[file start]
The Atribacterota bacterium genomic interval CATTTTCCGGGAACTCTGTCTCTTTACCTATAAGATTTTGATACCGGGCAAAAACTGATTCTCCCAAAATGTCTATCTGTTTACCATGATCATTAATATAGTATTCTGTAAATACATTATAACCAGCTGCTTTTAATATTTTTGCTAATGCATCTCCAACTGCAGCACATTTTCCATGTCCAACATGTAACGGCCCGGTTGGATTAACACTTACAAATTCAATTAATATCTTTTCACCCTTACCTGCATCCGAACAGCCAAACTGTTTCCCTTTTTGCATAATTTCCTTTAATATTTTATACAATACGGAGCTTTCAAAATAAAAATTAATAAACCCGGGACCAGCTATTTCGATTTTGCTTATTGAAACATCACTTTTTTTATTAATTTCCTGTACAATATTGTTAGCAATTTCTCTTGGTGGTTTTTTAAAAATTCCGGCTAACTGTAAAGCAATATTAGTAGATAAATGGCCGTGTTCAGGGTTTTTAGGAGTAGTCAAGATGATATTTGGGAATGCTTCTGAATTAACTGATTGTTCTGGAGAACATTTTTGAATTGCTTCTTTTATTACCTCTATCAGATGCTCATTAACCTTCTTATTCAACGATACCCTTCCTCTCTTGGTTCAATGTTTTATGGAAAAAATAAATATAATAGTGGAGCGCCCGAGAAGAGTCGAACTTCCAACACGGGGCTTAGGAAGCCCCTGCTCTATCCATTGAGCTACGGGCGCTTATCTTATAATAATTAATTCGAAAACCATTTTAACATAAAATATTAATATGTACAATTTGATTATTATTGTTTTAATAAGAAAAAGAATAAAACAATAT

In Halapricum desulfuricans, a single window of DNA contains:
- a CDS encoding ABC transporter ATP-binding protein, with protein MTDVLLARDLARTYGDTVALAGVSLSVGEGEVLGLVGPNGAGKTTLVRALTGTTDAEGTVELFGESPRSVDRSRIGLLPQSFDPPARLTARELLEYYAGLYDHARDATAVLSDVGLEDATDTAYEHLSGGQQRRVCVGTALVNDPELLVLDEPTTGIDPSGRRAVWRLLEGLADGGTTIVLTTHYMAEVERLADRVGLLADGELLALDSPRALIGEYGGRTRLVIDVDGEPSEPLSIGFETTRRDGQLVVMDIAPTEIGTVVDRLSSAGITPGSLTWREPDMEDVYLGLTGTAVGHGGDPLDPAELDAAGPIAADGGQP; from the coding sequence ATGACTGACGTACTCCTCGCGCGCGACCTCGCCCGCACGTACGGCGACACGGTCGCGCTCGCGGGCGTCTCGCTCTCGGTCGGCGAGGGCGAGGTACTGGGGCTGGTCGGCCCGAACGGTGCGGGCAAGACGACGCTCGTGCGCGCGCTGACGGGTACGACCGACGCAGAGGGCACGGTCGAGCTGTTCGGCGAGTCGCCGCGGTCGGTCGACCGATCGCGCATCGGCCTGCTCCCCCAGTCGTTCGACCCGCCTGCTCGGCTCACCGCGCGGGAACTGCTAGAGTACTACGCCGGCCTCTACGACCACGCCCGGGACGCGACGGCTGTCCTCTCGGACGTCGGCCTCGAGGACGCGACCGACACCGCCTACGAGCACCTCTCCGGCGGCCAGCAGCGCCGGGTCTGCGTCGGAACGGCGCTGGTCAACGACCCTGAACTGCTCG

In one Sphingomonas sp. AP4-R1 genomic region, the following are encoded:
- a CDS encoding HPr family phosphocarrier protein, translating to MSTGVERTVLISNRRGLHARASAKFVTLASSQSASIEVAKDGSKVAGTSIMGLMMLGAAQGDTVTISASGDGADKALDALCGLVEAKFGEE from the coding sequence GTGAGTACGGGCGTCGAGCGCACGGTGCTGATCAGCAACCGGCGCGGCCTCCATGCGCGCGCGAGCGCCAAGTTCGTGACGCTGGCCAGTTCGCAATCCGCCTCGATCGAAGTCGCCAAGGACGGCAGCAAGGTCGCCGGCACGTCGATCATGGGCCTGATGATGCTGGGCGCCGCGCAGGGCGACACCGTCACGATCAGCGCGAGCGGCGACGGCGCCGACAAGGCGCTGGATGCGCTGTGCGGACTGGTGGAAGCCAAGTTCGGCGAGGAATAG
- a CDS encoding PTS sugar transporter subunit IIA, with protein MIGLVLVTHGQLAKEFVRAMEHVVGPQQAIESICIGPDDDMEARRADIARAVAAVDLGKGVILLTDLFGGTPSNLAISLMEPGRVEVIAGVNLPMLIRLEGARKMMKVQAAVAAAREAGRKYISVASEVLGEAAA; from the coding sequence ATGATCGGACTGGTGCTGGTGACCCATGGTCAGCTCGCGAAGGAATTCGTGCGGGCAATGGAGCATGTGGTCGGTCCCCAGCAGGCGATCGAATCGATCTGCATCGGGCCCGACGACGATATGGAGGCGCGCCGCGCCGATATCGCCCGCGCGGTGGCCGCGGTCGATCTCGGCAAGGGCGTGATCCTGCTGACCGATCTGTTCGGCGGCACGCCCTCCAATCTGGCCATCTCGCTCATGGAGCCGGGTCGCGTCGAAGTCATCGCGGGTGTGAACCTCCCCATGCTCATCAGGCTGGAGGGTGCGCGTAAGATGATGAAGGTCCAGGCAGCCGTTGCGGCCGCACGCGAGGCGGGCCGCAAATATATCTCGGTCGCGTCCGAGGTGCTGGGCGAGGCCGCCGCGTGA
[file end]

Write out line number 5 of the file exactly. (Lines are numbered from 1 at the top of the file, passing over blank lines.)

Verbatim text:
- a CDS encoding HPr family phosphocarrier protein, translating to MSTGVERTVLISNRRGLHARASAKFVTLASSQSASIEVAKDGSKVAGTSIMGLMMLGAAQGDTVTISASGDGADKALDALCGLVEAKFGEE from the coding sequence GTGAGTACGGGCGTCGAGCGCACGGTGCTGATCAGCAACCGGCGCGGCCTCCATGCGCGCGCGAGCGCCAAGTTCGTGACGCTGGCCAGTTCGCAATCCGCCTCGATCGAAGTCGCCAAGGACGGCAGCAAGGTCGCCGGCACGTCGATCATGGGCCTGATGATGCTGGGCGCCGCGCAGGGCGACACCGTCACGATCAGCGCGAGCGGCGACGGCGCCGACAAGGCGCTGGATGCGCTGTGCGGACTGGTGGAAGCCAAGTTCGGCGAGGAATAG